Blog
Part 12 in a series on The Work of Our Hands

We have already seen a number of the historical and theological reasons for American Christians’ cultural retreat:

Yet we suggest the most overlooked reason for the failure of the church to influence culture is the loss of the Biblical doctrine of work.

This has had a much greater influence than the reasons suggested by James Davison Hunter in our last post.  T.M. Moore writes that our vocational calling is inseparably linked to our interaction with and our impact on the surrounding culture:

So no matter what your job, or whatever your work might be, God intends that you should devote your labors to something greater than personal interest, economic prosperity, social good, or future beneficence alone. God intends your work to contribute to the restoration of the creation, and the people in it, to raising life on this blue planet to higher states of beauty, goodness, and truth, reflecting the glory of God in our midst. We will only fully appreciate the value and potential of our work when we see it in that light.

God changes culture through Christians’ faithful participation in their vocational callings. This is the primary instrument which God uses to change culture.

James Davison Hunter, in his book To Change the World, is correct when he says,

Cultures are shaped when networks of leaders, representing the different social institutions of a culture, work together towards a common goal. Again and again we see that the impetus, energy and direction for changing the world were found where cultural, economic and often political resources overlapped; where networks of elites, who generated these various resources, come together in common purpose.

The elites, as Hunter calls them, are engaged in their own vocational callings. Christians must do the same if we want to once again make a difference in our world.

Also exploring this theme, Tim Keller writes,

Christians cannot simply rest satisfied with individual conversions or separated enclaves when they discern the central plot-line of the Bible. The purpose of redemption is not to help individuals escape the world. It is about the coming of God’s Kingdom to renew the world. If God is so committed to this purpose that He suffered and died, surely Christians should also seek a society based on God’s peace and love.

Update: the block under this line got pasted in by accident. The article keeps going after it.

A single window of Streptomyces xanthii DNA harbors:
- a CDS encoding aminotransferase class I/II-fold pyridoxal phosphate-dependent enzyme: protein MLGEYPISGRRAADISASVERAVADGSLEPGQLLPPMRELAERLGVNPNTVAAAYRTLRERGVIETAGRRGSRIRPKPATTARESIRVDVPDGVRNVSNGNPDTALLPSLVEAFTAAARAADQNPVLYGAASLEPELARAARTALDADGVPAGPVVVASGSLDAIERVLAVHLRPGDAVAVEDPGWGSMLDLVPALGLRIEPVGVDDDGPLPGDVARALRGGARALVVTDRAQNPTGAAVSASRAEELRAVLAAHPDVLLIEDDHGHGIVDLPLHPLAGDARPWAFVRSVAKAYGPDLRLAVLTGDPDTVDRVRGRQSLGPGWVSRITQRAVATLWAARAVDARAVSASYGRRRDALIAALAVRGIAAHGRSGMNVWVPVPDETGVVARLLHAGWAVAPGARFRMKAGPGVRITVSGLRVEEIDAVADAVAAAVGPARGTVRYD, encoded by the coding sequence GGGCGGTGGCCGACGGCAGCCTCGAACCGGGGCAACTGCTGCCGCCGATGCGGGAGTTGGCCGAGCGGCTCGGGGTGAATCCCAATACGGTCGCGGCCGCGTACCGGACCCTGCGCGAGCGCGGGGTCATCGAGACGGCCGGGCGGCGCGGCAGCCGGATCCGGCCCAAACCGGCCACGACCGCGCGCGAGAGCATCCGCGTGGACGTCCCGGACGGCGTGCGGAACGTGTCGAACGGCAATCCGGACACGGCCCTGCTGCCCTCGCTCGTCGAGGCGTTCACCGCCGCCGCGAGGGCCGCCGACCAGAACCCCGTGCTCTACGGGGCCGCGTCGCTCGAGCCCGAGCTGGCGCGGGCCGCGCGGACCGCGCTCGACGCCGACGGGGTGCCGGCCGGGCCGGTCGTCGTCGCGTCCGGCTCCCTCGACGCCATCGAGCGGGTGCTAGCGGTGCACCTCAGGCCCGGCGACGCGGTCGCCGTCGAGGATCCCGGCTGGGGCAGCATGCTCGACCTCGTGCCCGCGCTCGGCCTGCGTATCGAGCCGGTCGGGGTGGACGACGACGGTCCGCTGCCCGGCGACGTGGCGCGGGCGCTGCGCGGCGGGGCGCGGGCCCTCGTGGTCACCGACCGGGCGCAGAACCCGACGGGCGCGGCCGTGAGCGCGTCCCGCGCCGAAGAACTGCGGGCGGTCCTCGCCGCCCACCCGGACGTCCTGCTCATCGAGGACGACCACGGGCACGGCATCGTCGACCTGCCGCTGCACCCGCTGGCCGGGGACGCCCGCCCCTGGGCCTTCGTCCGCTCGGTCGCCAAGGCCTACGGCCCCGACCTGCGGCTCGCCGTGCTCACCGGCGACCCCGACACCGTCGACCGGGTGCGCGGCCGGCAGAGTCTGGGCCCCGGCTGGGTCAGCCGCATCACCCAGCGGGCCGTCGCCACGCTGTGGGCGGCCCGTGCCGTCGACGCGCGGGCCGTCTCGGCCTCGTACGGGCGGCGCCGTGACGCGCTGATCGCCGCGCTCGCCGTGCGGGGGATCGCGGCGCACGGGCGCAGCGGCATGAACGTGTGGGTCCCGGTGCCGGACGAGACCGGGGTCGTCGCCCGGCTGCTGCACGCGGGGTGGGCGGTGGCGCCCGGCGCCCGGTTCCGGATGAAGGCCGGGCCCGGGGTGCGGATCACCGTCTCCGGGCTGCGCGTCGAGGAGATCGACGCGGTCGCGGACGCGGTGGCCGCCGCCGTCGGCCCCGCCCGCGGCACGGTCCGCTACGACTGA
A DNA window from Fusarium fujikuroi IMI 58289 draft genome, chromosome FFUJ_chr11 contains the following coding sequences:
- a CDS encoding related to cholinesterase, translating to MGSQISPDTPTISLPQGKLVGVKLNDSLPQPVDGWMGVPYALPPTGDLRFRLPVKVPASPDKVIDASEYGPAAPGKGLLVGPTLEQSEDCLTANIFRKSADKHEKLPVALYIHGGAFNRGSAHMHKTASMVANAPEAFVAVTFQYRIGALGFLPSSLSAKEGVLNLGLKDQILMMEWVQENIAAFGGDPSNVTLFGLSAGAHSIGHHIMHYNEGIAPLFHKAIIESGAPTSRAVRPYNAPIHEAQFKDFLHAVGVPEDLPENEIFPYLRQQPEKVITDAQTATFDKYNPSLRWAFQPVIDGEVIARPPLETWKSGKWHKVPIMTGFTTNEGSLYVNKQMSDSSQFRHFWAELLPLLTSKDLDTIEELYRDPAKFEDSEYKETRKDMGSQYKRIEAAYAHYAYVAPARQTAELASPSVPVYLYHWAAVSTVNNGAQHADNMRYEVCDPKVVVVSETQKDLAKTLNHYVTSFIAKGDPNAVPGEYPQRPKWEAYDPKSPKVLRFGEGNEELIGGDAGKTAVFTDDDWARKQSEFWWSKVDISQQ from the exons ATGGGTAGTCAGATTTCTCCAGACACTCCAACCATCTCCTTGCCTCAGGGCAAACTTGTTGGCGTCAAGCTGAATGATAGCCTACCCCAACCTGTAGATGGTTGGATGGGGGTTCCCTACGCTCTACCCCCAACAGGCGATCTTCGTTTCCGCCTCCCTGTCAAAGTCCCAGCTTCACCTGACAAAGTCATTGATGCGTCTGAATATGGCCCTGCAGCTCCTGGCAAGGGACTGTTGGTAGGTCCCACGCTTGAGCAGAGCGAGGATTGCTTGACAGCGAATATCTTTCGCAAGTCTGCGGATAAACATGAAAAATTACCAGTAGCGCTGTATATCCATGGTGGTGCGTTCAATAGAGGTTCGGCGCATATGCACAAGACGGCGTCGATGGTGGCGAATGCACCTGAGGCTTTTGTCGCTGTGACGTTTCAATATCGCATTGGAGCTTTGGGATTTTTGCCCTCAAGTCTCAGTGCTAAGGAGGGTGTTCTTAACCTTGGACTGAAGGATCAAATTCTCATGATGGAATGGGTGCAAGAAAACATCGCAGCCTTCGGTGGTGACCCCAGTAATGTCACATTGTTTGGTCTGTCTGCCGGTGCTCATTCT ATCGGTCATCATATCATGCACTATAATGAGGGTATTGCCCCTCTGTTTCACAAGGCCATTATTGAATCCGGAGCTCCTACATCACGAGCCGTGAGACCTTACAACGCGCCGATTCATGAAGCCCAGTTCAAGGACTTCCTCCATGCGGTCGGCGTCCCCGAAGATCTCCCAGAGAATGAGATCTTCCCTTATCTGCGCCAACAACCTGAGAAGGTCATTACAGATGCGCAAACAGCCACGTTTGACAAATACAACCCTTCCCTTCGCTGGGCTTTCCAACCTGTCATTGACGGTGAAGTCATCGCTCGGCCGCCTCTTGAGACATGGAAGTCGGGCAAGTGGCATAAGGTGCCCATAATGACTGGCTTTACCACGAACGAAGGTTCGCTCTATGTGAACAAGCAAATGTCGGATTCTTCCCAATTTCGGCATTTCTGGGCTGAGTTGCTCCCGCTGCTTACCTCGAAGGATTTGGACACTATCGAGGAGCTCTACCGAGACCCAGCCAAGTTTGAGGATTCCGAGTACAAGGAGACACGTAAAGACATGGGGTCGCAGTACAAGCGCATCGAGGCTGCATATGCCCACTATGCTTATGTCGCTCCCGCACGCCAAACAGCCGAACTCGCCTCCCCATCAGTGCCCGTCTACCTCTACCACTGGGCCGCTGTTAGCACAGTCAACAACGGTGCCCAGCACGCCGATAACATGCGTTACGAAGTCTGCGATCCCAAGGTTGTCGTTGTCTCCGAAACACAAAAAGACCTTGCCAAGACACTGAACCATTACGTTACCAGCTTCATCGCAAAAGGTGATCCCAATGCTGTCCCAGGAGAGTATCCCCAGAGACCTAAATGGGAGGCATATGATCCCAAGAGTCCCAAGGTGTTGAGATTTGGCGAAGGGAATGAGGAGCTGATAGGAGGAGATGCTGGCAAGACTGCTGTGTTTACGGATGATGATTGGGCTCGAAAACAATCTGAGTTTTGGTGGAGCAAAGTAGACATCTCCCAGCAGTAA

We are called to build this society by being salt and light in our vocational callings.  We already have Christian leaders in important positions representing the different social institutions of our culture.  The problem is that they do not fully understand why God has put them into these positions.

They are like sleeper cells waiting to be awakened by the Biblical doctrine of work. God is calling them to work together with others in similar positions towards the common goal of impacting culture for the glory of God and his Kingdom.

How has the Biblical doctrine of work affected you? How can you work with others towards the common goal of impacting culture? Leave your comment here.

 

 

Hugh Whelchel

About Hugh Whelchel

Hugh Whelchel is Executive Director of the Institute for Faith, Work & Economics and author of "How Then Should We Work?: Rediscovering the Biblical Doctrine of Work." Hugh has a Master of Arts in Religion and brings over 30 years of diverse business experience to his leadership at IFWE. Read More...

Please read our comment policy.